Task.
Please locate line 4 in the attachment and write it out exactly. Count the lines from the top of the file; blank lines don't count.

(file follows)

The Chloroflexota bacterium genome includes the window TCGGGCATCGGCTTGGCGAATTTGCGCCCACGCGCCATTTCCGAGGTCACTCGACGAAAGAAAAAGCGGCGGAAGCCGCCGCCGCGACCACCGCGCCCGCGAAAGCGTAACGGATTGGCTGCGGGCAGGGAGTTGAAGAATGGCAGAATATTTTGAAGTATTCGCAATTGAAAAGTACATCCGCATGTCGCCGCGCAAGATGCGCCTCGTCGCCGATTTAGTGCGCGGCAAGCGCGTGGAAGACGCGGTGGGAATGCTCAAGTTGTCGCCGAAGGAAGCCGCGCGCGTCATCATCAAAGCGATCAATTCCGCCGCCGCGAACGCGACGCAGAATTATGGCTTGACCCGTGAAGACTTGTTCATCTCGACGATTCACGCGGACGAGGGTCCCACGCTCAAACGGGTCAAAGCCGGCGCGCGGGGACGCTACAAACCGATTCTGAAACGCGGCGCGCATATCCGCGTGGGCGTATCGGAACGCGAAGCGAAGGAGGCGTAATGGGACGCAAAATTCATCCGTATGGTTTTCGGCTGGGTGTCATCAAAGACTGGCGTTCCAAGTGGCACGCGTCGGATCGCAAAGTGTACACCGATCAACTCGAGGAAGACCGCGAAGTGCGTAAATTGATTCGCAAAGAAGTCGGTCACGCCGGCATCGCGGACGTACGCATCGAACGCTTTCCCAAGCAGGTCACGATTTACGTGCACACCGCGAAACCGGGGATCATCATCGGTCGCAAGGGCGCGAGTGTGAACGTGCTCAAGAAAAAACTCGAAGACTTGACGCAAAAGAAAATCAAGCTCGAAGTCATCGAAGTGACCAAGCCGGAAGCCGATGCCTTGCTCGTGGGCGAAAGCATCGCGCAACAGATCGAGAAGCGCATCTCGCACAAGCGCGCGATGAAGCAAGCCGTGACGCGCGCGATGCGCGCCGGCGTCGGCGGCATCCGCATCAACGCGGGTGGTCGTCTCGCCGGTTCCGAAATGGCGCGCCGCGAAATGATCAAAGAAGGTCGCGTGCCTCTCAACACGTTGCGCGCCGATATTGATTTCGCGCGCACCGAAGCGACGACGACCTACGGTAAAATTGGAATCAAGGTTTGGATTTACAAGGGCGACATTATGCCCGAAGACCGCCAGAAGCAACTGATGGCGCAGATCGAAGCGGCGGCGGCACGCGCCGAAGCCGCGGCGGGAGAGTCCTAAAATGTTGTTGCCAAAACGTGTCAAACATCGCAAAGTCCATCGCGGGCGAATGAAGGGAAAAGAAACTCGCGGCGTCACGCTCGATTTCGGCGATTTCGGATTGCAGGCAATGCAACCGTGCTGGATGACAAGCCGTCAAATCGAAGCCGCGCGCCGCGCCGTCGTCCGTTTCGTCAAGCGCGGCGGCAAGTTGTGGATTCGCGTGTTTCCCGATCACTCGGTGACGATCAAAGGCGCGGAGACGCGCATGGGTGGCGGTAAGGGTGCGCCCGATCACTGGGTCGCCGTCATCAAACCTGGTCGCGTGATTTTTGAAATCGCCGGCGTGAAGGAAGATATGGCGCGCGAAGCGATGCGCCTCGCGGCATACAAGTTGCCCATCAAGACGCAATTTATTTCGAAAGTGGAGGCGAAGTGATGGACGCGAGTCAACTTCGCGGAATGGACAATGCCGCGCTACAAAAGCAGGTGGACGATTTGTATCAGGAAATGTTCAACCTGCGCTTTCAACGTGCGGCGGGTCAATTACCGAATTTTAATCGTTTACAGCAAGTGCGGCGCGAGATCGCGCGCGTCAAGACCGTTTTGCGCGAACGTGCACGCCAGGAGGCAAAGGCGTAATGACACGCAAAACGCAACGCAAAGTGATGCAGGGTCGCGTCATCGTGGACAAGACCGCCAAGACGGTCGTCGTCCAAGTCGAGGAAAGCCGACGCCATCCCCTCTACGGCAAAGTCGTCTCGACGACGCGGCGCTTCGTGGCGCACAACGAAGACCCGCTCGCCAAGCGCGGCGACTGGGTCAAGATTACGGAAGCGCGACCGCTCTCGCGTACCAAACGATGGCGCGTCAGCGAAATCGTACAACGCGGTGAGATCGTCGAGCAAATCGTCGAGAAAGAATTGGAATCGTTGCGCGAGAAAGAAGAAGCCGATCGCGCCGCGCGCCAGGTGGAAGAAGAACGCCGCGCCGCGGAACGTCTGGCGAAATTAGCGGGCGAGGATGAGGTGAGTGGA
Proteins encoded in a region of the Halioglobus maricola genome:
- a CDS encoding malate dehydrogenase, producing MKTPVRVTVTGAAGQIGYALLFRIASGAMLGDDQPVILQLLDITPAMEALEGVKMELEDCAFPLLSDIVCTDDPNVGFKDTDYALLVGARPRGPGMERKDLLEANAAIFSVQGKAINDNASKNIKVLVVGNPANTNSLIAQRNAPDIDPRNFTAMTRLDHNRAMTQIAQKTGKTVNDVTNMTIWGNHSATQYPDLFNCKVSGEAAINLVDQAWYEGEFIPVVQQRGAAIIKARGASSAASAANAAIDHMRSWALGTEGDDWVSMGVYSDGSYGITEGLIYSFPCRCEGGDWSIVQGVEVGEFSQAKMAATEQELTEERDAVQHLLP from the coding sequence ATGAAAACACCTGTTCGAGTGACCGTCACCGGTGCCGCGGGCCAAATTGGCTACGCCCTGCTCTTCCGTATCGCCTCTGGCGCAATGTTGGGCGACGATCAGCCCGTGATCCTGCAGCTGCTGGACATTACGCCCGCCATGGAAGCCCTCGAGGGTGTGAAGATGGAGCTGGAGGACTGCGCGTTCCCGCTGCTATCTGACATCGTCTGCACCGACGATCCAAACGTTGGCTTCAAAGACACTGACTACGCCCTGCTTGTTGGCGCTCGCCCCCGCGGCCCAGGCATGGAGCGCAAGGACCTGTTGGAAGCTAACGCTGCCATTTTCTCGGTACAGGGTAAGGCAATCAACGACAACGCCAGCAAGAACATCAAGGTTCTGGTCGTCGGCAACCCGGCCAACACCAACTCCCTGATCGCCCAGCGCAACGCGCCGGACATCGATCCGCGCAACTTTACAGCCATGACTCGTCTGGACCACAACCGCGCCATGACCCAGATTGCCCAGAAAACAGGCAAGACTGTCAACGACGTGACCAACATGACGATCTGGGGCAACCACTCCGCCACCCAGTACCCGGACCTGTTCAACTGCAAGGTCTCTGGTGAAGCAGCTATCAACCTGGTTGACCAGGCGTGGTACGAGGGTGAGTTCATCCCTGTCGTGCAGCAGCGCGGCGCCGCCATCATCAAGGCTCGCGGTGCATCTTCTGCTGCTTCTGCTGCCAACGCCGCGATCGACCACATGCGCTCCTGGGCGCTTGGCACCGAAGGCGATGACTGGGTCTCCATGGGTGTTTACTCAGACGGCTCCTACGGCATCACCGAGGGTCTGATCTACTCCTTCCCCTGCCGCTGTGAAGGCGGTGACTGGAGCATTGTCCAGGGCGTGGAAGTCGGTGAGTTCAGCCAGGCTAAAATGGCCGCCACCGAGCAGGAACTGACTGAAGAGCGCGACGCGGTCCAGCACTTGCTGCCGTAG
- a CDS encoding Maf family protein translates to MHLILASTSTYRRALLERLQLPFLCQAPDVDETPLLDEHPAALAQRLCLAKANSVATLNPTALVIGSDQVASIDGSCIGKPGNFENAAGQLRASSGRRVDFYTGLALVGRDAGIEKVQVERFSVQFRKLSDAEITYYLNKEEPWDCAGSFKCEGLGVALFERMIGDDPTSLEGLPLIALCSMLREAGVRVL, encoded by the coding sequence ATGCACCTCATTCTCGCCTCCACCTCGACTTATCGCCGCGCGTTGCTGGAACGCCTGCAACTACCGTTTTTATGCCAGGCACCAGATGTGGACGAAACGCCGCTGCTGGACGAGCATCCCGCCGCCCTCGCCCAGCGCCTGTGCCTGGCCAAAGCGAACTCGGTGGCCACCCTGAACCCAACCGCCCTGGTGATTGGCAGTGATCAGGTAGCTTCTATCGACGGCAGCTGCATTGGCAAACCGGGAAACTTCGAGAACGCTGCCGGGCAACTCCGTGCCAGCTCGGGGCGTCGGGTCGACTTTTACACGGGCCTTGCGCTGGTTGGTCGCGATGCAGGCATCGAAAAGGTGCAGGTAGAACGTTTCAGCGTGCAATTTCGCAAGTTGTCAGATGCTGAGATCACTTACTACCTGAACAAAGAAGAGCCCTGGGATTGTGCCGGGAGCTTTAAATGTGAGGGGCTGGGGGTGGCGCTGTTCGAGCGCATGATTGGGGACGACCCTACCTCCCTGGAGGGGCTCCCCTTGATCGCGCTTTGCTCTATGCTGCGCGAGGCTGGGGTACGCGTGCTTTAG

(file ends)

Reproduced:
- a CDS encoding Maf family protein translates to MHLILASTSTYRRALLERLQLPFLCQAPDVDETPLLDEHPAALAQRLCLAKANSVATLNPTALVIGSDQVASIDGSCIGKPGNFENAAGQLRASSGRRVDFYTGLALVGRDAGIEKVQVERFSVQFRKLSDAEITYYLNKEEPWDCAGSFKCEGLGVALFERMIGDDPTSLEGLPLIALCSMLREAGVRVL, encoded by the coding sequence ATGCACCTCATTCTCGCCTCCACCTCGACTTATCGCCGCGCGTTGCTGGAACGCCTGCAACTACCGTTTTTATGCCAGGCACCAGATGTGGACGAAACGCCGCTGCTGGACGAGCATCCCGCCGCCCTCGCCCAGCGCCTGTGCCTGGCCAAAGCGAACTCGGTGGCCACCCTGAACCCAACCGCCCTGGTGATTGGCAGTGATCAGGTAGCTTCTATCGACGGCAGCTGCATTGGCAAACCGGGAAACTTCGAGAACGCTGCCGGGCAACTCCGTGCCAGCTCGGGGCGTCGGGTCGACTTTTACACGGGCCTTGCGCTGGTTGGTCGCGATGCAGGCATCGAAAAGGTGCAGGTAGAACGTTTCAGCGTGCAATTTCGCAAGTTGTCAGATGCTGAGATCACTTACTACCTGAACAAAGAAGAGCCCTGGGATTGTGCCGGGAGCTTTAAATGTGAGGGGCTGGGGGTGGCGCTGTTCGAGCGCATGATTGGGGACGACCCTACCTCCCTGGAGGGGCTCCCCTTGATCGCGCTTTGCTCTATGCTGCGCGAGGCTGGGGTACGCGTGCTTTAG